Within months of booking comedy shows, he began working with out-of-state talent, some of whom had agents, contracts and what he calls “all that legal stuff.” Leonard was no longer booking shows for his own amusement. This was a serious business. By 2015, Lafayette Comedy was born. In February 2015, Leonard was bringing in names like Segura, Posehn and cult icon Emo Phillips.
“These are people who I love, and I love their material,” Leonard says. “If you treat them right, and everything’s professional, they’ll keep coming here.”
Now, three years later, with more experience and a brand/business under his belt, Leonard breathes easier. That Brian Posehn show, for instance, sold 200 tickets in less than a day.
“I thought we were hacked,” Leonard says. “So we said, ‘let’s add a second show.’ It took two weeks, then we got a second Posehn show confirmed. Through two shows, we put almost 500 people through [Club 337].”
Once the name talent started showing up, the shows — the talent, the crowds and the volume of both — got bigger.
“After that first year, when I had booked like 20 national shows here, after that, I started getting people calling me,” Leonard says. “When other people start hitting me up, and say, ‘So-and-so told me about you,’ that’s great. I’m still in awe when it goes well, when people find out that a comedian is coming. Sometimes, it doesn’t work. But sometimes, it’s all right, you know?”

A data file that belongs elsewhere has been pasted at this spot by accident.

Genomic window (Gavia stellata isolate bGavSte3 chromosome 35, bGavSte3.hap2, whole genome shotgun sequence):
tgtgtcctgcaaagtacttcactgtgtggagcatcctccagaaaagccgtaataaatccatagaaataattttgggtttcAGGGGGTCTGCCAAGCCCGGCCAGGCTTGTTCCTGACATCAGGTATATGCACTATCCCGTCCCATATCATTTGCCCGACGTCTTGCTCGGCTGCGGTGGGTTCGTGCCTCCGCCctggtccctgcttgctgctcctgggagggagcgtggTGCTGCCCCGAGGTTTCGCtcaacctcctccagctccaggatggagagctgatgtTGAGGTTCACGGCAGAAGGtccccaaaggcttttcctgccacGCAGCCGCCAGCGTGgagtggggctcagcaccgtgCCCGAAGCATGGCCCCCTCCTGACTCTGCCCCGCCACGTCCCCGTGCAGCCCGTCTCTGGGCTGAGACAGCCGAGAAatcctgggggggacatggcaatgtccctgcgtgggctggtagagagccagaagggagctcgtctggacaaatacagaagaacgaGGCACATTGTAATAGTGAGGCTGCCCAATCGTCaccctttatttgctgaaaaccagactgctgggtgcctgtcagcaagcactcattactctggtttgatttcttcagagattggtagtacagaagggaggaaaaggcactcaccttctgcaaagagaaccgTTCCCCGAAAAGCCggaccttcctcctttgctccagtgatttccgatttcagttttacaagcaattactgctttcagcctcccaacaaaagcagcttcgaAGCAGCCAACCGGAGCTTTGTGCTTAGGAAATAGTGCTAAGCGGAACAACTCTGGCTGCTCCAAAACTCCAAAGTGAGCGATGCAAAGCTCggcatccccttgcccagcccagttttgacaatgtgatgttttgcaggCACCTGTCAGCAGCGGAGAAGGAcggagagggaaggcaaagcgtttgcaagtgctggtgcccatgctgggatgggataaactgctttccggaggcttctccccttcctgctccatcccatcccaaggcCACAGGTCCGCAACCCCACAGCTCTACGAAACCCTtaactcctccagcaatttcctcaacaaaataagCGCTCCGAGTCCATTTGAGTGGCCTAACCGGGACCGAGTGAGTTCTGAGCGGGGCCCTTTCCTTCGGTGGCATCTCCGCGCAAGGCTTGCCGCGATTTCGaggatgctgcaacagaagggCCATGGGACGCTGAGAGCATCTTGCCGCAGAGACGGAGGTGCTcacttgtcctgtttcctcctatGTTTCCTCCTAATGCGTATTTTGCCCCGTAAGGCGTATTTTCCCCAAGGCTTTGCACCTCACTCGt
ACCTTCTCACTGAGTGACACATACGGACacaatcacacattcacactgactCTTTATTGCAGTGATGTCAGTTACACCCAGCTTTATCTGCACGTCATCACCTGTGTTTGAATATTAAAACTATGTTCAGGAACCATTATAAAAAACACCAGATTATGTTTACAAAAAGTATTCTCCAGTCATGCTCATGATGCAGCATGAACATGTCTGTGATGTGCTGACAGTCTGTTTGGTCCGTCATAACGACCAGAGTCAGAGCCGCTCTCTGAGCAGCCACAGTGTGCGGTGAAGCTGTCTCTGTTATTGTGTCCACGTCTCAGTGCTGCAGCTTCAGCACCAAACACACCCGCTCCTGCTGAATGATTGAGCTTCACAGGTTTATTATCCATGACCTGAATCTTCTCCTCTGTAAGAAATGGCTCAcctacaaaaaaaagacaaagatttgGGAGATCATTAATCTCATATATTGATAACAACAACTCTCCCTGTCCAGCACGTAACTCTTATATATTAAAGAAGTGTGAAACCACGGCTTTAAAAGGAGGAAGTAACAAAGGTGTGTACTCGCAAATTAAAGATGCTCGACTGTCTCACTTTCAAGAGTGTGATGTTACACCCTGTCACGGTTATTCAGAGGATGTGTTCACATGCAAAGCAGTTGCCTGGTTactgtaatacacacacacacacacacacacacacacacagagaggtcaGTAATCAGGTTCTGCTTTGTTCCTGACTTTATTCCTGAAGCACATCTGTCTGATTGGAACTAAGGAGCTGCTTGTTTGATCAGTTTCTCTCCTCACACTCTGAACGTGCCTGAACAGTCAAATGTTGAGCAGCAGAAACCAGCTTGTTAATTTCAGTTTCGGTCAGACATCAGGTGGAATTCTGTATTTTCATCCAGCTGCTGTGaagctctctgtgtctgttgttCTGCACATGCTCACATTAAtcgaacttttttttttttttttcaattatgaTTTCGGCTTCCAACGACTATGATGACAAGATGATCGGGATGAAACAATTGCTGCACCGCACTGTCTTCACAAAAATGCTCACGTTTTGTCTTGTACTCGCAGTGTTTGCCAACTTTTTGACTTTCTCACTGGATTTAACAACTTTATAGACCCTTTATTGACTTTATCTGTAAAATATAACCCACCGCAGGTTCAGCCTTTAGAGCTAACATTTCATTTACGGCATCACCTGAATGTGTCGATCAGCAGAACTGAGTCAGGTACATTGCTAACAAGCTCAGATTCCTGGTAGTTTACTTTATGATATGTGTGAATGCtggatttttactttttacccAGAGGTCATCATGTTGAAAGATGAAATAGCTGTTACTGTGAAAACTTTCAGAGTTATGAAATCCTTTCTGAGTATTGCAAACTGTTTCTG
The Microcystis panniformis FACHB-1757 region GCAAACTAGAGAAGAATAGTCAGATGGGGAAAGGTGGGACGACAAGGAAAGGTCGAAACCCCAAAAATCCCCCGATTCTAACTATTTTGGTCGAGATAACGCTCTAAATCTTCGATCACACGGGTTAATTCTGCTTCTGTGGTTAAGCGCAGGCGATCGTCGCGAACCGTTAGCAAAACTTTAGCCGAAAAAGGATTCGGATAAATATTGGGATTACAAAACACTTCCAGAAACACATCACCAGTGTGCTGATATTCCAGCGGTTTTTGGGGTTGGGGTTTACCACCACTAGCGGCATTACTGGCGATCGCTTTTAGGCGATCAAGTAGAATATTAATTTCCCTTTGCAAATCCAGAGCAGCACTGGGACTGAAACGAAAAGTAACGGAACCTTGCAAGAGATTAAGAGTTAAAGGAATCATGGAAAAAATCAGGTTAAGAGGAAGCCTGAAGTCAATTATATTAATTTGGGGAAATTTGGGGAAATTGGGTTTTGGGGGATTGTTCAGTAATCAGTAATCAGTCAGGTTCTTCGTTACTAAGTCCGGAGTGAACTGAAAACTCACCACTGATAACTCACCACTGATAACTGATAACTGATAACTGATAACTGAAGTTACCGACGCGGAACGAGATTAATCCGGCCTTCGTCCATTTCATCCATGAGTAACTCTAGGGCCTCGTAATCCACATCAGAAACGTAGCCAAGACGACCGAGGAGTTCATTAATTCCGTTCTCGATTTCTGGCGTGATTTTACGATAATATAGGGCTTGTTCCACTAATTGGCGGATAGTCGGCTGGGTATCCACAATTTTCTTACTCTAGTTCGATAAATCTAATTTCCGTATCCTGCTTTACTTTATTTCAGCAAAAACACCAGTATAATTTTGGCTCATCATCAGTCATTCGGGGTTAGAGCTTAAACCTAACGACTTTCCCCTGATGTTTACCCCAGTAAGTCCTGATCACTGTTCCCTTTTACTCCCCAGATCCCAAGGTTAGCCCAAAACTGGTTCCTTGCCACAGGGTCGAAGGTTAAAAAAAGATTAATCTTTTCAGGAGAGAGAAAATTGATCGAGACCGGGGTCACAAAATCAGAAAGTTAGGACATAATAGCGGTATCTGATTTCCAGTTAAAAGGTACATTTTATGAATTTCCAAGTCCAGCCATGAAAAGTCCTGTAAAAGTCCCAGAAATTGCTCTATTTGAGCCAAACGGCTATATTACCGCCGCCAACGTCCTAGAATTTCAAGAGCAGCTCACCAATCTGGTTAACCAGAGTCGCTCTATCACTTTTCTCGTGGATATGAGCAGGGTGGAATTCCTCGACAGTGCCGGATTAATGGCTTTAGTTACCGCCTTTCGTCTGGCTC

The secret to open mic success. Don’t throw up. Don’t fall down.
The health of an open mic scene in any city is hard to judge. Local comedy is hard to sell. Open mics can be hit or miss in terms of quality and attendance. Automatically, the biggest factor comes down to if the performer is or isn’t funny. Over the past year, several open mics have popped up at The Platform at Dat Dog, and Bisbano’s Pizza Parlor, on top of Leonard’s regular spots at The Wurst. By proliferation, open mic comedy seems to be doing just fine, giving locals a shot at the mic and even a chance at opening for those visiting headliners.
Ask Leonard to rattle off Lafayette comedians to check out, he can instantly name a handful: Vaughan Veillon, Ken Edwards, Joey Thibodeaux, Shelby Shone, Lindsey D’Anna, Isiah Benjamin and Shipley.
Shipley started performing at open mics around the same time Leonard built his Lafayette Comedy brand. Her hustle on the comedy scene has led to opening for national comics like Nate Bargatze as well as hosting her own monthly open mic, Pretty Funny Comedy, at Bisbano’s.
A Lake Charles-born Louisiana Tech graduate, Shipley had always been interested in stand-up comedy. She told herself that if she ever got the chance to perform, she would look into it. Three years later, she still vividly remembers her open mic debut.
“The first open mic was a perfect little trash fire,” she recalls. “I got a little too drunk, then I freaked out when I heard my voice over the speaker. My voice got stuck in this Southern accent, and I couldn’t shake it. My brain turned into a feedback loop, and I couldn’t stop thinking about it.
“But I didn’t throw up. I didn’t fall down. I didn’t cry. That was a success.”